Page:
Hubble helps astronomers discover elusive medium-mass black hole

The data collected by the Hubble Space Telescope has provided astronomers with convincing evidence of the existence of a medium-mass black hole. It is located in the center of the globular cluster Omega Centauri.

The missing link in the evolution of black holes

Supermassive black holes are located in the centers of most observed galaxies. The mass of these “monsters” can reach billions of solar masses. At the other end of the scale are stellar-mass black holes formed during the gravitational collapse of giant stars — they are several dozen times the mass of the Sun.

A medium-mass black hole as imagined by an artist. Source: NASA/ESA and G. Bacon (STScI)

According to astronomers, this classification is not complete and there should also be an intermediate “middle class”. We are talking about black holes whose masses are much larger than stellar-mass black holes, but much smaller than those of supermassive black holes. It is assumed that they could become “embryos” that later grew to supermassive black holes in the centers of modern galaxies.

The problem is that to date, astronomers have only been able to identify a few potential candidates that fit the role of such black holes. But thanks to the Hubble telescope, scientists have the best evidence to date to confirm the existence of this “missing link.”

A black hole in the neighborhood

The discovery was made while studying the globular cluster Omega Centauri. It is located at a distance of 17,700 light-years from the Earth directly above the plane of the Milky Way. It is the largest globular cluster in our galaxy. Omega Centauri consists of 10 million gravitationally bound stars. The cluster can even be seen in the night sky with the naked eye.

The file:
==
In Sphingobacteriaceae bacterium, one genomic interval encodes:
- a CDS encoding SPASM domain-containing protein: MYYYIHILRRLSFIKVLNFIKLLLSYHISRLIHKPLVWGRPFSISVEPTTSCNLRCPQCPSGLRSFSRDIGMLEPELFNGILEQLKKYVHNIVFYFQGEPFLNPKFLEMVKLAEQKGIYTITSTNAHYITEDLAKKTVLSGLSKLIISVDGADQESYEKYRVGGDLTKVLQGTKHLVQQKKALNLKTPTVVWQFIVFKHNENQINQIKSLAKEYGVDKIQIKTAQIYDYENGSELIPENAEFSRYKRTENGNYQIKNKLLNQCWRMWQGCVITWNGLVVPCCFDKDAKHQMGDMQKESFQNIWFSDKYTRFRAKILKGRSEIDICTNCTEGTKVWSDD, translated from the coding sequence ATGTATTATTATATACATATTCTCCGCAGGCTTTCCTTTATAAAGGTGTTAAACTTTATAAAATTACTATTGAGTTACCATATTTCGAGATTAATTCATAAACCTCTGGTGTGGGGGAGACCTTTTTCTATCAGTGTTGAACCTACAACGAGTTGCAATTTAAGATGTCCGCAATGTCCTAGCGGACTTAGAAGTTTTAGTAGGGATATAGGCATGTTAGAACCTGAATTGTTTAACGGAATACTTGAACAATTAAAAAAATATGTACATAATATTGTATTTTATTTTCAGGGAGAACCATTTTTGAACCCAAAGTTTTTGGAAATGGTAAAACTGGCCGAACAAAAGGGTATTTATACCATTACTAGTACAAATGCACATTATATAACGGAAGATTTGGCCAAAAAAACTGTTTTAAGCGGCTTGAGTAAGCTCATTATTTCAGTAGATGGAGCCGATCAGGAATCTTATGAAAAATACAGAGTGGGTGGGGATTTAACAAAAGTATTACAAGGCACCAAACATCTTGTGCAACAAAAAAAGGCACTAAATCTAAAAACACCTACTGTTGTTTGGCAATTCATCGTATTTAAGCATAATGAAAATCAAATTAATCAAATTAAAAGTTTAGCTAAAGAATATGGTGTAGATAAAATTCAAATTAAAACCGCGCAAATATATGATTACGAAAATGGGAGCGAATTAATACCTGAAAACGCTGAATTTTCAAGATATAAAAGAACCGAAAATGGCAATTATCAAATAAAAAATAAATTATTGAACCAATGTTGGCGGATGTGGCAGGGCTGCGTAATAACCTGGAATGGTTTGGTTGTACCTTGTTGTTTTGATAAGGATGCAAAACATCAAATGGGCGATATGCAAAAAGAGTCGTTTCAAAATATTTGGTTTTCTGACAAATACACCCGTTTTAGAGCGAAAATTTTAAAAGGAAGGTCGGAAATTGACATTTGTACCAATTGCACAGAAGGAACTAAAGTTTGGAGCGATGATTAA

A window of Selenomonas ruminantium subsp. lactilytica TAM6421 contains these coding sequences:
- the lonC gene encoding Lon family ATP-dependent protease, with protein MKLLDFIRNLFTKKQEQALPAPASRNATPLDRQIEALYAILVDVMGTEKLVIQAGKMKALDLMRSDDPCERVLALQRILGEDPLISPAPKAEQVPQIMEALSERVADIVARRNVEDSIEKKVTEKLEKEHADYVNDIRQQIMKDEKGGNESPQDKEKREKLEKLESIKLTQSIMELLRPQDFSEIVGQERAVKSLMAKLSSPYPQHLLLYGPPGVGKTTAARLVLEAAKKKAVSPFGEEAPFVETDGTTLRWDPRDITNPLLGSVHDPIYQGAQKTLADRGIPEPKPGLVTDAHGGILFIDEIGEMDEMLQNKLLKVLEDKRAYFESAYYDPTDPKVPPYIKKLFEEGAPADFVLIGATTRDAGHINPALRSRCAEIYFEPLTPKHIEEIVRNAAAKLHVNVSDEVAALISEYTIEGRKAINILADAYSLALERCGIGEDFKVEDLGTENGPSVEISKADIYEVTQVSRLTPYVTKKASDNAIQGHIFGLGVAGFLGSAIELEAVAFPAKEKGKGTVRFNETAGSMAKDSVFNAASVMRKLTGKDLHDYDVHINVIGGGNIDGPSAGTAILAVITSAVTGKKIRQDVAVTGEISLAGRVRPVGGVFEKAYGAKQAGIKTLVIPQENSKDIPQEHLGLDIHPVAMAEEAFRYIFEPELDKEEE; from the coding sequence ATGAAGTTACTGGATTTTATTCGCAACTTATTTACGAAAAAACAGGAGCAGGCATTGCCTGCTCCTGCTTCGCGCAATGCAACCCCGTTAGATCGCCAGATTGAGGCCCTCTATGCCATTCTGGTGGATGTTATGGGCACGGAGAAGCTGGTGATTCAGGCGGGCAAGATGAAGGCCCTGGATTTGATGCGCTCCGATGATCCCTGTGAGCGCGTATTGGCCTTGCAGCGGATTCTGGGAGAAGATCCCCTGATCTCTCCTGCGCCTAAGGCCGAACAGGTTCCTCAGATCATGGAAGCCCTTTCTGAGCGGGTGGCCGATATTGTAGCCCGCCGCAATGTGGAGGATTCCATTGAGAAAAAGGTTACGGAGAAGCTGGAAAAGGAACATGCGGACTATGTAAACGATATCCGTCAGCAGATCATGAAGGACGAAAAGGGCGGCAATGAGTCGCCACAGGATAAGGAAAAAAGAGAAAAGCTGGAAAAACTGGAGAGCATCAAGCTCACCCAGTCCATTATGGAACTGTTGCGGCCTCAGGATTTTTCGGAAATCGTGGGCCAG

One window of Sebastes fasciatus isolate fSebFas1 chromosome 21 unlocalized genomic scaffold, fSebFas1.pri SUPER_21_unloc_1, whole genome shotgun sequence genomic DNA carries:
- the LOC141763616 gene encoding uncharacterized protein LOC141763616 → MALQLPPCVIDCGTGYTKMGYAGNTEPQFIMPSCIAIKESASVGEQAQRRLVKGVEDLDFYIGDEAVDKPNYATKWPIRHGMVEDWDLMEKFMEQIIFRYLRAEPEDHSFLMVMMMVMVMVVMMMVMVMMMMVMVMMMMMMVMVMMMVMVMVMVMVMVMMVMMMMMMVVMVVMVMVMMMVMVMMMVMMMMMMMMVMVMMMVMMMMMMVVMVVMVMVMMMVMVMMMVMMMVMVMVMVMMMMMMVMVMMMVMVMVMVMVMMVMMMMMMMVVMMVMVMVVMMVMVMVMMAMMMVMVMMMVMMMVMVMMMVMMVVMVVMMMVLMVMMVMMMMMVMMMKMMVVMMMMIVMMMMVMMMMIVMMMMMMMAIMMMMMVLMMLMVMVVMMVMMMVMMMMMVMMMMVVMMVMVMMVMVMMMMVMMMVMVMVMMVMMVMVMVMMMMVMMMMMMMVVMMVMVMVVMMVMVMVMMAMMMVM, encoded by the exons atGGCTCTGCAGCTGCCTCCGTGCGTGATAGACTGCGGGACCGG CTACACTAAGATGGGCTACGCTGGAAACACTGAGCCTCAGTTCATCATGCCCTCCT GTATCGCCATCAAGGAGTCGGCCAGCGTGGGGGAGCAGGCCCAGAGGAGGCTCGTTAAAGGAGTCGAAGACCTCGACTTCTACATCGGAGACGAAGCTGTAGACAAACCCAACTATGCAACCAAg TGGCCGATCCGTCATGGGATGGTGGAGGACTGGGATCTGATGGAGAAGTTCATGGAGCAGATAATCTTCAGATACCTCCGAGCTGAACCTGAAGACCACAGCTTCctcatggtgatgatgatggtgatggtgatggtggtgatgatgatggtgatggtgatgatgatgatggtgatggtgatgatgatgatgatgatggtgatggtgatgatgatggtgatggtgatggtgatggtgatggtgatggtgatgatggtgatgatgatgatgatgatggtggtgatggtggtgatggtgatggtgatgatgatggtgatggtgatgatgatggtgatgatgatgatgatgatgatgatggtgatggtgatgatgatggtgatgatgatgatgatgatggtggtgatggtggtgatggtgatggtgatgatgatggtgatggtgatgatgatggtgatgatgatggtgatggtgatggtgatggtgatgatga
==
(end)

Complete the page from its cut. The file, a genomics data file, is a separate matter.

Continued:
The globular cluster Omega Centauri. Source: ESA/Hubble & NASA, M. Häberle (MPIA)

Astronomers have long suspected that a black hole might be hiding in the heart of Omega Centauri. To confirm this, they analyzed more than 500 images of the cluster taken by the Hubble telescope over the past two decades. Most of them were intended for calibration of the telescope’s instruments, not for scientific use, but they turned out to be an ideal database for researchers.

During the analysis, astronomers discovered seven stars that should not be in a cluster. They are moving so fast that they should have already left it forever. The most likely explanation is that some massive object attracts these stars and keeps them near the center of Omega Centauri. Its mass is 8200 times that of the Sun, making it an ideal candidate for a medium-mass black hole.

The predicted location of a medium-mass black hole in the globular cluster Omega Centauri. Source: ESA/Hubble & NASA, M. Häberle (MPIA)

Astronomers intend to continue research to more accurately determine the characteristics of the object in the center of Omega Centauri. This will involve the James Webb telescope and ground-based observatories. If the discovery is confirmed, it will be an important step towards understanding how black holes evolved in the Universe.

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